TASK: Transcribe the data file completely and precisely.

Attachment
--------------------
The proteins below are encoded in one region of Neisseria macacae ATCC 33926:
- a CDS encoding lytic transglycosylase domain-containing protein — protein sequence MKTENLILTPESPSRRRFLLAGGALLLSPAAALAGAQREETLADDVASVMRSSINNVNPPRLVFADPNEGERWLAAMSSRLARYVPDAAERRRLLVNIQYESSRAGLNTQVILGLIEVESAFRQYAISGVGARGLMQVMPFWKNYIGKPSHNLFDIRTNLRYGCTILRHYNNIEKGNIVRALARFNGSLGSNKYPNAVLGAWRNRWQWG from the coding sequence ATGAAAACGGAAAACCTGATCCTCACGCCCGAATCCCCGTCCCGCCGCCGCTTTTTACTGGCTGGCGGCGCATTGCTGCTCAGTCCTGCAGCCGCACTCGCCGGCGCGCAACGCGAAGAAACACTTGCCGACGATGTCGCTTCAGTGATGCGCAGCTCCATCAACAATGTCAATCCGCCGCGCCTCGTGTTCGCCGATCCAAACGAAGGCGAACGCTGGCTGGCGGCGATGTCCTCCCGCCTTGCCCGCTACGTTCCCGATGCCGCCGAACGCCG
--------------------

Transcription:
The proteins below are encoded in one region of Neisseria macacae ATCC 33926:
- a CDS encoding lytic transglycosylase domain-containing protein — protein sequence MKTENLILTPESPSRRRFLLAGGALLLSPAAALAGAQREETLADDVASVMRSSINNVNPPRLVFADPNEGERWLAAMSSRLARYVPDAAERRRLLVNIQYESSRAGLNTQVILGLIEVESAFRQYAISGVGARGLMQVMPFWKNYIGKPSHNLFDIRTNLRYGCTILRHYNNIEKGNIVRALARFNGSLGSNKYPNAVLGAWRNRWQWG from the coding sequence ATGAAAACGGAAAACCTGATCCTCACGCCCGAATCCCCGTCCCGCCGCCGCTTTTTACTGGCTGGCGGCGCATTGCTGCTCAGTCCTGCAGCCGCACTCGCCGGCGCGCAACGCGAAGAAACACTTGCCGACGATGTCGCTTCAGTGATGCGCAGCTCCATCAACAATGTCAATCCGCCGCGCCTCGTGTTCGCCGATCCAAACGAAGGCGAACGCTGGCTGGCGGCGATGTCCTCCCGCCTTGCCCGCTACGTTCCCGATGCCGCCGAACGCCG